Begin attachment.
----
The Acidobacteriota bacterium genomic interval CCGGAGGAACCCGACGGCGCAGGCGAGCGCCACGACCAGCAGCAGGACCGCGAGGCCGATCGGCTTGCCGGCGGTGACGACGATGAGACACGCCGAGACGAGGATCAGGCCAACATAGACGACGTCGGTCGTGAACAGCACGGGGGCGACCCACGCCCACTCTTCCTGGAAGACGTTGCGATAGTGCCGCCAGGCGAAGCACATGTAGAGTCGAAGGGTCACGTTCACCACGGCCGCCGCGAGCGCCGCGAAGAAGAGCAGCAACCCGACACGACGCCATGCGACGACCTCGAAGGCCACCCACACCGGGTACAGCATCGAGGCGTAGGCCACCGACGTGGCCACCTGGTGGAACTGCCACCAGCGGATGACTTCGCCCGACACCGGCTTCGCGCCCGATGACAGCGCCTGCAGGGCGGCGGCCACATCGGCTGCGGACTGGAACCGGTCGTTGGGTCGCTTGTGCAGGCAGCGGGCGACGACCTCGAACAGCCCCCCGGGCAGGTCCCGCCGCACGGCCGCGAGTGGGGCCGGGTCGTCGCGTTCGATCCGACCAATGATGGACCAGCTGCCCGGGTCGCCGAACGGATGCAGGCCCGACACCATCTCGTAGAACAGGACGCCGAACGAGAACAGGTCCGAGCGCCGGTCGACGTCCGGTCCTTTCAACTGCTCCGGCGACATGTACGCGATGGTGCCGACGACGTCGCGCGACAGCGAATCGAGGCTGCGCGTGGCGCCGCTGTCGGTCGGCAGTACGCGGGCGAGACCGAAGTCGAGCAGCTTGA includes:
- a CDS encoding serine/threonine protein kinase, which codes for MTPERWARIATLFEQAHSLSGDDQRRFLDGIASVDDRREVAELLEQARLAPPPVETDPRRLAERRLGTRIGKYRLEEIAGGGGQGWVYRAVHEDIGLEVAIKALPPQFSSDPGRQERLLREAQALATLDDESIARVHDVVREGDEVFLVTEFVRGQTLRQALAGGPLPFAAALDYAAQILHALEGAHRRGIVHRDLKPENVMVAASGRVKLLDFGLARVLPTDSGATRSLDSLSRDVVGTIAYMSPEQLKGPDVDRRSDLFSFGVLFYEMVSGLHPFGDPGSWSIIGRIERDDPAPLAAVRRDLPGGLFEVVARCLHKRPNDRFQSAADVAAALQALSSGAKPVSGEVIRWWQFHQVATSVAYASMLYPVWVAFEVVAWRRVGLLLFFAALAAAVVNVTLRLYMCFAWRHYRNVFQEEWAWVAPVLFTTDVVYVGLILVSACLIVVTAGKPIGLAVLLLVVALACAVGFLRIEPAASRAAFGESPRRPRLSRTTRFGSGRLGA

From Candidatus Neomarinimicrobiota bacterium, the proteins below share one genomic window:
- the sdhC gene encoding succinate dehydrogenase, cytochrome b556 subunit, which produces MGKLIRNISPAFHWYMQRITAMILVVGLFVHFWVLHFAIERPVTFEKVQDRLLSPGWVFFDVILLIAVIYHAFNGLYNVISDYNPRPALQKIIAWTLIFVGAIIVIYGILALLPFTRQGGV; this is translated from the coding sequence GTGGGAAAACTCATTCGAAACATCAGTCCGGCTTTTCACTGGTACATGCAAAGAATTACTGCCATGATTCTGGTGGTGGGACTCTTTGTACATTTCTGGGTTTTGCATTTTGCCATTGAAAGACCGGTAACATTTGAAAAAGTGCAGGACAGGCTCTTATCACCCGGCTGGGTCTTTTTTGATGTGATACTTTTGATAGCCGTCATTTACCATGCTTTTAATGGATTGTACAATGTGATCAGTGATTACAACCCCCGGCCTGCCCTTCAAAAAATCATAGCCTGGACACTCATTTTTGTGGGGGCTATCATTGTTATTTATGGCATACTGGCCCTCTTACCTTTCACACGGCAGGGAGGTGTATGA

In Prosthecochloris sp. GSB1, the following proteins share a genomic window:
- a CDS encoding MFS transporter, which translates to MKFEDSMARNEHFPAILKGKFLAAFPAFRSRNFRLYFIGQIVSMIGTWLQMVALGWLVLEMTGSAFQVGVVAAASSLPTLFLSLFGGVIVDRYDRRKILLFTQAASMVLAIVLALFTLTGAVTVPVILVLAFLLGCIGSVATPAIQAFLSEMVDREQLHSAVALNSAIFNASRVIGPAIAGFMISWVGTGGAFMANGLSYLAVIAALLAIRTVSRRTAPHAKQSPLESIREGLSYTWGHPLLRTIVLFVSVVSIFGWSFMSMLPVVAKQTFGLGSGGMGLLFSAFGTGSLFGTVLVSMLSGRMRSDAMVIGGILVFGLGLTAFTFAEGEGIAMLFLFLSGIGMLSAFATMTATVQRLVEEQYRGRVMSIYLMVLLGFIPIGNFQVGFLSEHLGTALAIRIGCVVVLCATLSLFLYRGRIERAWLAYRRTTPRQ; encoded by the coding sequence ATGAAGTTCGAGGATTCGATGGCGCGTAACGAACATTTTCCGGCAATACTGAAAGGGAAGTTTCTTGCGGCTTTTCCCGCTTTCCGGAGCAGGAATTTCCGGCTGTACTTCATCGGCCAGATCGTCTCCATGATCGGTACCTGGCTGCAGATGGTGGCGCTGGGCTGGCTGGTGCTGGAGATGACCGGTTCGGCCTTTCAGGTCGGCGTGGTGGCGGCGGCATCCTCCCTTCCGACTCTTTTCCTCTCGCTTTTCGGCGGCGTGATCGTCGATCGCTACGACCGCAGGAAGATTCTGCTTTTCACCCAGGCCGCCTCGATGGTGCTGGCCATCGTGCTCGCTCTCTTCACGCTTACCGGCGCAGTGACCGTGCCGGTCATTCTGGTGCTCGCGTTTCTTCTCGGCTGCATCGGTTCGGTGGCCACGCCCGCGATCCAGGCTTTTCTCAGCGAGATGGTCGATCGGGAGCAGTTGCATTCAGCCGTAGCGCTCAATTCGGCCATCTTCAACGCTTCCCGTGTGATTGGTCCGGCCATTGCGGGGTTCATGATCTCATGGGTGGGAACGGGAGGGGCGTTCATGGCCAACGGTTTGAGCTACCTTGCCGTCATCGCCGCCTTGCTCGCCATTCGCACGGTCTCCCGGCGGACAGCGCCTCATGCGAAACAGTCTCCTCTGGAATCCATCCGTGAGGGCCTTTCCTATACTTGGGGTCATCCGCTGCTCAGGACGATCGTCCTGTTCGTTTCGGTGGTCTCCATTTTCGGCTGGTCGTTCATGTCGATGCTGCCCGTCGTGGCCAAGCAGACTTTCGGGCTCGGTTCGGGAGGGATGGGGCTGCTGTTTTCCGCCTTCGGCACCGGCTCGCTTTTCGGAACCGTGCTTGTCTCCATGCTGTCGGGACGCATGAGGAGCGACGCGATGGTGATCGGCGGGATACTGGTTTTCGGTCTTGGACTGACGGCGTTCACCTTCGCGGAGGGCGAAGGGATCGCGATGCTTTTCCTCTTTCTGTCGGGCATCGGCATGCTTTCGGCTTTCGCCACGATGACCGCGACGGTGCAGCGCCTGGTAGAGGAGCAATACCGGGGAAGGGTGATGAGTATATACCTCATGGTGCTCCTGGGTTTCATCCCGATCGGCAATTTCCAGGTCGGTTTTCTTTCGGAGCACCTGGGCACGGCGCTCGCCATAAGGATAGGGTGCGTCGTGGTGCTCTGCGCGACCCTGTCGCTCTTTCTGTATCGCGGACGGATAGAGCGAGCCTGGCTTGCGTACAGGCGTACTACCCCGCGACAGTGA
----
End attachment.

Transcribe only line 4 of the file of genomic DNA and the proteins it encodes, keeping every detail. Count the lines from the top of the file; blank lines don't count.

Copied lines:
- the sdhC gene encoding succinate dehydrogenase, cytochrome b556 subunit, which produces MGKLIRNISPAFHWYMQRITAMILVVGLFVHFWVLHFAIERPVTFEKVQDRLLSPGWVFFDVILLIAVIYHAFNGLYNVISDYNPRPALQKIIAWTLIFVGAIIVIYGILALLPFTRQGGV; this is translated from the coding sequence GTGGGAAAACTCATTCGAAACATCAGTCCGGCTTTTCACTGGTACATGCAAAGAATTACTGCCATGATTCTGGTGGTGGGACTCTTTGTACATTTCTGGGTTTTGCATTTTGCCATTGAAAGACCGGTAACATTTGAAAAAGTGCAGGACAGGCTCTTATCACCCGGCTGGGTCTTTTTTGATGTGATACTTTTGATAGCCGTCATTTACCATGCTTTTAATGGATTGTACAATGTGATCAGTGATTACAACCCCCGGCCTGCCCTTCAAAAAATCATAGCCTGGACACTCATTTTTGTGGGGGCTATCATTGTTATTTATGGCATACTGGCCCTCTTACCTTTCACACGGCAGGGAGGTGTATGA